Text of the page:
Masonry is the building of structures from individual units laid in and bound together by mortar; the term masonry can also refer to the units themselves. The common materials of masonry construction are brick, stone such as marble, granite, travertine, limestone; concrete block, glass block, and tile. Masonry is generally a highly durable form of construction. However, the materials used, the quality of the mortar and workmanship, and the pattern in which the units are assembled can strongly affect the durability of the overall masonry construction.

- photo by Mitch Waxman

As one nears Laurel Hill Blvd. and the stature of the masonry wall shrinks back to a human scale, a curious heterogeneousness in its composition is noticed. Suddenly granite and “finishing marble” is noticed.

from wikipedia

Sculpture

White marble was prized for its use in sculptures since classical times. This preference has to do with the softness and relative isotropy and homogeneity, and a relative resistance to shattering. Also, the low index of refraction of calcite allows light to penetrate several millimeters into the stone before being scattered out, resulting in the characteristic “waxy” look which gives “life” to marble sculptures of the human body.

Construction marble

Construction marble is a stone which is composed of calcite, dolomite or serpentine which is capable of taking a polish. More generally in construction, specifically the dimension stone trade, the term “marble” is used for any crystalline calcitic rock (and some non-calcitic rocks) useful as building stone. For example, Tennessee marble is really a dense granular fossiliferous gray to pink to maroon Ordovician limestone that geologists call the Holston Formation.

- photo by Mitch Waxman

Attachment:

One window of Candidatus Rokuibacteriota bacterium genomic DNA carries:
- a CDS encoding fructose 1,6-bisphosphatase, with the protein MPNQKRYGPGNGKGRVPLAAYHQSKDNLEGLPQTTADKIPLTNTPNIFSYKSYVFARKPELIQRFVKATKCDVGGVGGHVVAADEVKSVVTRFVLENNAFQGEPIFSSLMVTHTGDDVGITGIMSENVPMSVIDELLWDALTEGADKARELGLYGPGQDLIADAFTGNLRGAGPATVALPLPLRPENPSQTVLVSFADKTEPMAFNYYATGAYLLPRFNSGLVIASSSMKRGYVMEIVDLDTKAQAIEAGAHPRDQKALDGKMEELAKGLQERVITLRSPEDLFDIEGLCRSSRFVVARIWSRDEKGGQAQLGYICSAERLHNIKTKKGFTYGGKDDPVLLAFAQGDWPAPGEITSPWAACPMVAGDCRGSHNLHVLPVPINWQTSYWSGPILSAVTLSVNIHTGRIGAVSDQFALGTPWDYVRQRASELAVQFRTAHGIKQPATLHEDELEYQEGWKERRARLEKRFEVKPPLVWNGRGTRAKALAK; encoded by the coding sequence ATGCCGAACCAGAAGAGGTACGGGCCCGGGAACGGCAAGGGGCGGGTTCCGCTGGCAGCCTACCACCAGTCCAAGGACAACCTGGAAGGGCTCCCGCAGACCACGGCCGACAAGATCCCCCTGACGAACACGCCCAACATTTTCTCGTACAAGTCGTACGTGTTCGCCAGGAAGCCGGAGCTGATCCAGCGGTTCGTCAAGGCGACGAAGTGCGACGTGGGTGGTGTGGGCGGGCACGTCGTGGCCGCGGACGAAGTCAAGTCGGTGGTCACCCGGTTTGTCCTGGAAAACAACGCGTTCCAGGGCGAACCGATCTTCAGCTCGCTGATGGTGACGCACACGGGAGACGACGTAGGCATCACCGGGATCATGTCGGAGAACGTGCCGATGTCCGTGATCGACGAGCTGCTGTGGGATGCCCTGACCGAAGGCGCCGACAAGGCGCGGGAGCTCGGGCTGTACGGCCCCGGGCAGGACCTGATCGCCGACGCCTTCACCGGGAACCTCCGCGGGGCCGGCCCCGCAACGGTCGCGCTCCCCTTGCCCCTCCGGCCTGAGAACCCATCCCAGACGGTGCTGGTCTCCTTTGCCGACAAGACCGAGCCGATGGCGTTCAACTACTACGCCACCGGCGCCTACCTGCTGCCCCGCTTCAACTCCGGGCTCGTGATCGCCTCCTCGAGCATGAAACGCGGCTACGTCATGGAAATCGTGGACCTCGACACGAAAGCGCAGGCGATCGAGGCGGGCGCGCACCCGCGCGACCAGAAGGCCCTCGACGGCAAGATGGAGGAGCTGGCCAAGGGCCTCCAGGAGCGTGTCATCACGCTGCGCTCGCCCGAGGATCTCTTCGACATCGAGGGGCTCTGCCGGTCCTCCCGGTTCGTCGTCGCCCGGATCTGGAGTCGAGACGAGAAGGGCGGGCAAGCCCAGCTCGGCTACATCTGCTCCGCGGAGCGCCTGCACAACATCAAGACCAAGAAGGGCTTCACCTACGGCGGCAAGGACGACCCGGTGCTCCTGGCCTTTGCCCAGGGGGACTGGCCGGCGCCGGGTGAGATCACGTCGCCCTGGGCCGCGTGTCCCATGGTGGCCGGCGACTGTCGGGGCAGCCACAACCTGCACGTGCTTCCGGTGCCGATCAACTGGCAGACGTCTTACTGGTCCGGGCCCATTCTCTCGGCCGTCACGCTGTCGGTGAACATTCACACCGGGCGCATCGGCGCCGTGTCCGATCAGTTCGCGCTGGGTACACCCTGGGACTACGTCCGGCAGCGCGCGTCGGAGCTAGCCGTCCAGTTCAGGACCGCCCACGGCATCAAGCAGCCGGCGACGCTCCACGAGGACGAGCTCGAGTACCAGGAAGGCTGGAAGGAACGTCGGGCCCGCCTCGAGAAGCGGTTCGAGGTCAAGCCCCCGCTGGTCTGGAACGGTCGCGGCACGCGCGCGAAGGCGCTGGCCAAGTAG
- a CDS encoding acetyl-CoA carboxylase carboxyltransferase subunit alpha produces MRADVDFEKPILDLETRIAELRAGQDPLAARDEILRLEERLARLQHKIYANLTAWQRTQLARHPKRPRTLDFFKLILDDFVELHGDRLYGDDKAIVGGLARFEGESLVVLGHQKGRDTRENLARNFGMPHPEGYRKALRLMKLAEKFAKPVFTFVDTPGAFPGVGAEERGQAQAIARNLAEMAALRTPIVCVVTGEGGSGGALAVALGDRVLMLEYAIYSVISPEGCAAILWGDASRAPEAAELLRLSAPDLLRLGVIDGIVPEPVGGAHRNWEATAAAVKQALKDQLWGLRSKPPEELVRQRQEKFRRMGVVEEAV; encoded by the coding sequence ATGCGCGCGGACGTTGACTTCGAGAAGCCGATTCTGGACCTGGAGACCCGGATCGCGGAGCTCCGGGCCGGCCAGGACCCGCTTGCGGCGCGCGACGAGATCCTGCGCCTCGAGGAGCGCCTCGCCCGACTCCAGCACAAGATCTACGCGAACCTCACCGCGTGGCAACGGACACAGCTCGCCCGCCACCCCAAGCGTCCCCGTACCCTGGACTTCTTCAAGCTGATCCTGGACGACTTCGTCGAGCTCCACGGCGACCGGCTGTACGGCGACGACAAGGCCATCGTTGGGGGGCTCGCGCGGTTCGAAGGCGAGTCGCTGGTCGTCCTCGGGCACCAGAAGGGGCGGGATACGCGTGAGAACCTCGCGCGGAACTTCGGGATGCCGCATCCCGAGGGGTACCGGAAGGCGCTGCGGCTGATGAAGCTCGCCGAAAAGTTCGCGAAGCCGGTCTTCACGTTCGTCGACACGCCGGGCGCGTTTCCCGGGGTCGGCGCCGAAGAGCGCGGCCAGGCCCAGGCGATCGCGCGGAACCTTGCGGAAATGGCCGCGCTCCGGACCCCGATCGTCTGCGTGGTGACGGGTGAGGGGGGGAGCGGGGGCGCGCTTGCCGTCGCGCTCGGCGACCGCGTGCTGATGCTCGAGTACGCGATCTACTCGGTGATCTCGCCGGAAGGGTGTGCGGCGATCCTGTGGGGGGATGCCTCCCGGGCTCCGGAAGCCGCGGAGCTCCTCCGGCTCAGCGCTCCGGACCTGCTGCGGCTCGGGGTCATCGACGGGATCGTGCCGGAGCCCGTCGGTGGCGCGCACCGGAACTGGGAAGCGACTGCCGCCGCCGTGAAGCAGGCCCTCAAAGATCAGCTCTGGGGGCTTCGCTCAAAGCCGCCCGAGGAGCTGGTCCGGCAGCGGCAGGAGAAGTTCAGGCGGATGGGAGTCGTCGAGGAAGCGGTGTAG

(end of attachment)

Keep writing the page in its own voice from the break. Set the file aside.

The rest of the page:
Proceeding up the block, certain familiar shapes become recognizable in the wall, and a cold dread is realized. Tombstones. They used tombstones to make this part of the wall.

from wikipedia

The stele (plural stelae), as they are called in an archaeological context, is one of the oldest forms of funerary art. Originally, a tombstone was the stone lid of a stone coffin, or the coffin itself, and a gravestone was the stone slab that was laid over a grave. Now all three terms are also used for markers placed at the head of the grave. Originally graves in the 1700s also contained footstones to demarcate the foot end of the grave. Footstones were rarely carved with more than the deceased’s initials and year of death, and many cemeteries and churchyards have removed them to make cutting the grass easier. Note however that in many UK cemeteries the principal, and indeed only, marker is placed at the foot of the grave.

Graves and any related memorials are a focus for mourning and remembrance. The names of relatives are often added to a gravestone over the years, so that one marker may chronicle the passing of an entire family spread over decades. Since gravestones and a plot in a cemetery or churchyard cost money, they are also a symbol of wealth or prominence in a community. Some gravestones were even commissioned and erected to their own memory by people who were still living, as a testament to their wealth and status. In a Christian context, the very wealthy often erected elaborate memorials within churches rather than having simply external gravestones.

- photo by Mitch Waxman

Section markers and footpath monuments are used, as well as grave markers whose screed faces inward. Oh what treasures may be entrusted to the grave’s holding that only some future archaeologist will know?

from sciencedaily.com

“Until now we have relied on evidence from medieval rubbish – including food remains, pottery and other finds – to build up a picture of medieval life in the city. This group of burials represents the first opportunity to examine the medieval population itself, in terms of life expectancy, stature and health.

“Evidence of some communal burials and high infant mortality also indicate evidence of infection and disease.

“The skeletons are very well preserved – some were in coffins and others weren’t and were placed in shrouds. We were expecting there to be some 300 skeletons- but the scale of this discovery is stunning.”

The site dates from between the 12th century and the mid 1500s and is part of the medieval church of St Peter’s – one of two parish churches in the city which disappeared in the late medieval period.

Written by Mitch Waxman

May 23, 2010 at 10:00 am